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30 Apr, 2009 20:55

Flu stories traveling faster than flu itself

The latest global health scare, swine flu, is spreading, bringing a wave of panic in its wake. But experts are playing down the threat, saying the world has never been better prepared for a pandemic.

At the epicenter of the outbreak, in Mexico, there are 97 confirmed cases of swine flu and seven of those people have died.

According to the Ria Novosti news agency, in the US 121 people are infected with swine flu. A two-year-old child in Texas is reported to have died from it.

Across the world 236 people have been diagnosed with swine flu. So far, fourteen nations have confirmed cases of infection.

To date, Russia has no confirmed cases of swine flu. The authorities have imposed a ban on pig imports and are screening people at airports for influenza-like symptoms such as high temperatures.

The US administration has said a security aide who helped arrange President Obama's recent trip to Mexico probably had swine flu but has recovered and is now back at work. The official fell ill in Mexico before returning home. His wife and son then contracted the virus; but all are now reported to be in good health.

Obama’s administration strongly opposes closing the U.S.-Mexico border even though the number of swine flu cases in the US has surpassed 100 in 16 states.

The World Health Organisation has raised its alert level to phase 5, one step short of a pandemic. But it also said the world is better prepared for a full scale influenza outbreak than at any time in history.

During emergency talks, European Union health ministers agreed to work with drug makers to develop a "pilot vaccine" to fight swine flu, which has been confirmed in six European countries so far.

Still, authorities around the globe are giving assurances there's no need to panic when it comes to swine flu but fears of a pandemic seem to be spreading faster than the virus itself.

The modern world hasn’t experienced a pandemic like the Spanish flu outbreak at the beginning of the 20th century, which killed up to 40 million people.

In recent years the deadliest flu strain has been bird flu, which kills more than 60% of those who catch it. To date it has only killed around 250 people worldwide.

The death rates for the outbreak are relatively low – 2.5% as compared to 17% for SARS or 61% for the infamous H5N1 bird flu.

“Flu is a serious illness itself and the CDC, the Centre for Flu Control, reports about 37,000 flu-related deaths in the US every year,” Dr Simon Matskeplishvili says.

But humanity seems to quickly embrace apocalyptic scenarios and swine flu is expected by many to be the next global serial killer. These expectations at times lead to overreaction.

In 1976 a single case of swine flu death in the US resulted in rushed measures. After five soldiers fell ill at Fort Dix and one died, around $135 million was spent on vaccination. Up to 40 million people took it – and at least 25 died from side effects. There was no outbreak and it cost President Ford his re-election.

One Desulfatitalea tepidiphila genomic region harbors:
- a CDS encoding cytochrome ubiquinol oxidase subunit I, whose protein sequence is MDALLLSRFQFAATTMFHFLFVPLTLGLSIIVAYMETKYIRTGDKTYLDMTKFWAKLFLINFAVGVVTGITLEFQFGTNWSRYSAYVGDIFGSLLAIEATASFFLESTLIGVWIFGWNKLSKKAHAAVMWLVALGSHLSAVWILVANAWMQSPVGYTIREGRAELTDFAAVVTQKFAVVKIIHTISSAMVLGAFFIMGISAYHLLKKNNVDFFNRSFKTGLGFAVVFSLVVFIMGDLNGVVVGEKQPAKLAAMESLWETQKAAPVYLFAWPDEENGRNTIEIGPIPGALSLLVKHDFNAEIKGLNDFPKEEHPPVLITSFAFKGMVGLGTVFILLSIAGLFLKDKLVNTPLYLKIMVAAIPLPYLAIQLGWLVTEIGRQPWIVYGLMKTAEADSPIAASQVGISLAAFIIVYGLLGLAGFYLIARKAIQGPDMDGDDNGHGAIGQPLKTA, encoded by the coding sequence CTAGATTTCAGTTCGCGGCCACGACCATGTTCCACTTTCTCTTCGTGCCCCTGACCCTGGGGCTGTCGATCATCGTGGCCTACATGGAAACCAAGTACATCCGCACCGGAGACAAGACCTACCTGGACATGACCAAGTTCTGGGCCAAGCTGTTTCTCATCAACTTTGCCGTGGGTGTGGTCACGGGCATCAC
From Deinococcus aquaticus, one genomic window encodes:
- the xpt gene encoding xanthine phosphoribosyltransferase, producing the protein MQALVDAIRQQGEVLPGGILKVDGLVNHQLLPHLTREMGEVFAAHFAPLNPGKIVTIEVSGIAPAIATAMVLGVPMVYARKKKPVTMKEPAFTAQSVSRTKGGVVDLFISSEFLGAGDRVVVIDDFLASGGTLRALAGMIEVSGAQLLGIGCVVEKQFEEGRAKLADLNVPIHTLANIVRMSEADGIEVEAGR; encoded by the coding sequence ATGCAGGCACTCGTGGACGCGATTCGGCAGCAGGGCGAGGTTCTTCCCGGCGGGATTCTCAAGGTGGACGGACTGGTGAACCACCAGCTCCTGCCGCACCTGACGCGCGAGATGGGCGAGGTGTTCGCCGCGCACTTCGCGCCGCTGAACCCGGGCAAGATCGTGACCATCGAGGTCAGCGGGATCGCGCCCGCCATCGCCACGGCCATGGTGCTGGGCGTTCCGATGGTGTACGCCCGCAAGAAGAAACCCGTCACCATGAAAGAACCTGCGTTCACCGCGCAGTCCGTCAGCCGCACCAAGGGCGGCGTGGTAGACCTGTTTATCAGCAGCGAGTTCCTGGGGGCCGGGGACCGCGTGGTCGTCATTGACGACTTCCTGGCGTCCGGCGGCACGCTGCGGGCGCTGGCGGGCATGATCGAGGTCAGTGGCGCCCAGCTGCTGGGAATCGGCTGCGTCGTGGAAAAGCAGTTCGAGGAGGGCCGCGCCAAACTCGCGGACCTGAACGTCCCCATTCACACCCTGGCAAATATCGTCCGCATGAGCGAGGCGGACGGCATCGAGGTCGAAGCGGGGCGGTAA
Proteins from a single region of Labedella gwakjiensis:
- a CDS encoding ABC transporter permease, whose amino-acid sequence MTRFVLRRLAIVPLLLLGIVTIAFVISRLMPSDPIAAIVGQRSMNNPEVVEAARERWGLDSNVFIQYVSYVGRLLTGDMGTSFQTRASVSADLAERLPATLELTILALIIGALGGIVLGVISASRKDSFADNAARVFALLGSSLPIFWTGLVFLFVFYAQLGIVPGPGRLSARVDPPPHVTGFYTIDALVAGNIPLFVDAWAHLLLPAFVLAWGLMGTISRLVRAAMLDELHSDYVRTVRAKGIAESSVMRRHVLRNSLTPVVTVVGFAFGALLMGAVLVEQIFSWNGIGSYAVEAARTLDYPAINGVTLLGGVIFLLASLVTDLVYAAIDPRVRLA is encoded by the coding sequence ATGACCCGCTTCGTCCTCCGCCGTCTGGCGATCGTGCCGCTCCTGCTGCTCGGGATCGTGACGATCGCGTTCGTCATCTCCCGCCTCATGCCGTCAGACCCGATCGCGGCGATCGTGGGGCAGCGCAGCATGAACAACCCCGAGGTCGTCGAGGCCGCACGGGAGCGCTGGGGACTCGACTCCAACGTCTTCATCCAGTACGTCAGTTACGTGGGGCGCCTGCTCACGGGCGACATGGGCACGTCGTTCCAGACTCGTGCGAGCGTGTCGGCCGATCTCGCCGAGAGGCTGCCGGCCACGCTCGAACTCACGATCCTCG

Today, governments are allocating billions to stem the threat. The World Bank has provided Mexico with a $200 million emergency loan and the US is pouring money into their virus defences.

And the media loosely uses terms like “outbreak” and “pandemic”.

“The day it was called ‘the pandemic’, the financial markets reacted with a sharp drop in pork stocks. People started investing more in gold and currency – the US dollar and Japanese yen. Shares in pharmaceuticals skyrocketed. But worries soon calmed as it became clear the situation is under control,” Aleksandr Potavin said, ‘IT Invest’ expert.

Meanwhile, many experts agree that despite the potential danger of the virus, it’s far too early to call it a “pandemic”.

Tatyana Yasina, from the Moscow-based Institute for the Economy in Transition, says people's tendency to panic in the face of flu epidemics could have serious economic repurcussions.

“Historically, if we remember the two previous epidemics, “mad cow” disease and bird flu, these were the battles between chicken and beef. At first, at the height of the “mad cow disease” scare, demand for chicken meat increased. Later beef took revenge. Such epidemics, be they real or fictitious, are very bad for free trade,” she says. “Mankind in general is very inclined to panicking, especially if you look in the internet. It’s full of apocalyptic predictions wreaking havoc across continents. It is all about media hype which is very dangerous and causes far more panic than the situation actually deserves.”

Meanwhile, Interpol has warned people to be wary of criminals exploiting the swine flu outbreak by peddling fake medicines. Around four per cent of all spam e-mails circulating on the internet are related to swine flu.